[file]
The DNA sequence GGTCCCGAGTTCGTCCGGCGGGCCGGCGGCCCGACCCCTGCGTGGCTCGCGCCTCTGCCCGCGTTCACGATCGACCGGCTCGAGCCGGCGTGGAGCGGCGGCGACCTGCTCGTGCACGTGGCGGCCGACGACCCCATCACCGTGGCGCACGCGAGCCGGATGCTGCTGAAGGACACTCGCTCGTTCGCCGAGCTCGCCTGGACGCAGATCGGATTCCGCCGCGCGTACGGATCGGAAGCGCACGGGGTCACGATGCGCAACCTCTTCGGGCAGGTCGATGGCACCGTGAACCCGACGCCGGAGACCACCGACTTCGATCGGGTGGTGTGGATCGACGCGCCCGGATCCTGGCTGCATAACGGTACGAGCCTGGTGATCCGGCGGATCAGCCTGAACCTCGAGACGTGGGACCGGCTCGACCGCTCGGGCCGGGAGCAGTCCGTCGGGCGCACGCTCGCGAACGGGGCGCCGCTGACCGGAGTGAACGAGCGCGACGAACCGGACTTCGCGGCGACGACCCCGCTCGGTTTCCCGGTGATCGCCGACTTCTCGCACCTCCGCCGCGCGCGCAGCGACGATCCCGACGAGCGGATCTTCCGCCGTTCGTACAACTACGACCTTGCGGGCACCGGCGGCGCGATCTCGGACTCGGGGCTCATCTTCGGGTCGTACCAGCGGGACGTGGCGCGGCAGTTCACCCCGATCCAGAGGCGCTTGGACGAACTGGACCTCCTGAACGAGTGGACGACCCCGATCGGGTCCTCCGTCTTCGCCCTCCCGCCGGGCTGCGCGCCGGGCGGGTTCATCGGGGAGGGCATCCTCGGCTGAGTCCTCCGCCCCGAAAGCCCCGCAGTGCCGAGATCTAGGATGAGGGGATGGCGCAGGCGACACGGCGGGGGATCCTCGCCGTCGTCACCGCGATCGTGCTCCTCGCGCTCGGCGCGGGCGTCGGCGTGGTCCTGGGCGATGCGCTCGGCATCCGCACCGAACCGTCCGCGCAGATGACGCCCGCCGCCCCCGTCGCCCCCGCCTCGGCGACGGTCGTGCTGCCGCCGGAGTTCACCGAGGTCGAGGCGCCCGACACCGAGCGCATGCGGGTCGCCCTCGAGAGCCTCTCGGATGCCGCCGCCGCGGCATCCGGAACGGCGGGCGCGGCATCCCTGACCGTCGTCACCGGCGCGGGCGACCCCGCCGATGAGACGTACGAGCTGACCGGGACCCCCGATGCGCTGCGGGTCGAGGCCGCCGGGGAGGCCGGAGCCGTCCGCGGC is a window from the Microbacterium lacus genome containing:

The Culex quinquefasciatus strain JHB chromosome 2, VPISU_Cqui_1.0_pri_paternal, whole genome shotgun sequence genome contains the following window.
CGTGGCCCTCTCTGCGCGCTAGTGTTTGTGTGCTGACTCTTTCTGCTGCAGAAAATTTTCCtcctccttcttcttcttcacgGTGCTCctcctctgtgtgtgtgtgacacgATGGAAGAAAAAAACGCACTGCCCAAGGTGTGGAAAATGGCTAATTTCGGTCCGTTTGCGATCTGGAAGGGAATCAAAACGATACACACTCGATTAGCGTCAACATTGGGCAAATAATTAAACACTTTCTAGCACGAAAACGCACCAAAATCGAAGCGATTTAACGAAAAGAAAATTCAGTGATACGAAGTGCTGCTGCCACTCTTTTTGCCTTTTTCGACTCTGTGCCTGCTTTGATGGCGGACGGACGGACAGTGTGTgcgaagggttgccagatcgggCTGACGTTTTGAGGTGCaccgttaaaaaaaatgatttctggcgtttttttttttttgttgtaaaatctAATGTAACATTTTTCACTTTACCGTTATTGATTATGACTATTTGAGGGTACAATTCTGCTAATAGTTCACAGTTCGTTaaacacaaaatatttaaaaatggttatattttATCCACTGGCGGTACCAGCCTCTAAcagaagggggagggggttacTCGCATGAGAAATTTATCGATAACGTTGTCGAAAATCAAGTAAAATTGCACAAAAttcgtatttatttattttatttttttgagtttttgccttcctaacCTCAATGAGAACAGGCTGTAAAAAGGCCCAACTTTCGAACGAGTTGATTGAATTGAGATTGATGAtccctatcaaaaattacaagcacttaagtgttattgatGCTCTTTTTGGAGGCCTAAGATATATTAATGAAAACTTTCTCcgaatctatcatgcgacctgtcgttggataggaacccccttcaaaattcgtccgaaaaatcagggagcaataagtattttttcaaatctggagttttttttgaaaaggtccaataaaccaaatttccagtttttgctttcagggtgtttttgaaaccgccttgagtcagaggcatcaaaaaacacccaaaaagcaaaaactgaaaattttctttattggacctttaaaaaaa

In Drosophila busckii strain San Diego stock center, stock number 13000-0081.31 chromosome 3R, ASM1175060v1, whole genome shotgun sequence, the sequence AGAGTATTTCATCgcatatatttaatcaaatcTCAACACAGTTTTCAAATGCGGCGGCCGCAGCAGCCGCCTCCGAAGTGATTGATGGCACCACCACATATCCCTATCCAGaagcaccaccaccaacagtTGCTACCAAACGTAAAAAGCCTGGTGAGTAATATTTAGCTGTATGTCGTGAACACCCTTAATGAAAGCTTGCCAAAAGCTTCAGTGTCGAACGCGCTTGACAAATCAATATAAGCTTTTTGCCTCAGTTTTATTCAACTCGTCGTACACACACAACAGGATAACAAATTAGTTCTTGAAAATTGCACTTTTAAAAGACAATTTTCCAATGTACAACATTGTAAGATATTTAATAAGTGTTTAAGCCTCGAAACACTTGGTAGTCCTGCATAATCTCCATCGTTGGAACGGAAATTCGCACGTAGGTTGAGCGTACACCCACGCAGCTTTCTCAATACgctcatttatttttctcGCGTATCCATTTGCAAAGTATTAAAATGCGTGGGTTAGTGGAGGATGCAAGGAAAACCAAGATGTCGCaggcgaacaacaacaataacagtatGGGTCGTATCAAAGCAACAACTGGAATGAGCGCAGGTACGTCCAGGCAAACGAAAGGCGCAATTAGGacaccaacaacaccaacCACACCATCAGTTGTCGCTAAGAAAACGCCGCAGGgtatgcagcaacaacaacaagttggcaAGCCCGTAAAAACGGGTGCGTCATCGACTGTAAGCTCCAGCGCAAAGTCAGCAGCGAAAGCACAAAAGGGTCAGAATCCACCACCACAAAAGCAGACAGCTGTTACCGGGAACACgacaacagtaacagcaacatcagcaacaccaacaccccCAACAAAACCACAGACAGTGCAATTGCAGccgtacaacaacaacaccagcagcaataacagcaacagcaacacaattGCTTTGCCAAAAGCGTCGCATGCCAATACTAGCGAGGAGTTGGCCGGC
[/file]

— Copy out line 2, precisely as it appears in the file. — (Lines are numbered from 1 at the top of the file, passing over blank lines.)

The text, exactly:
The Culex quinquefasciatus strain JHB chromosome 2, VPISU_Cqui_1.0_pri_paternal, whole genome shotgun sequence genome contains the following window.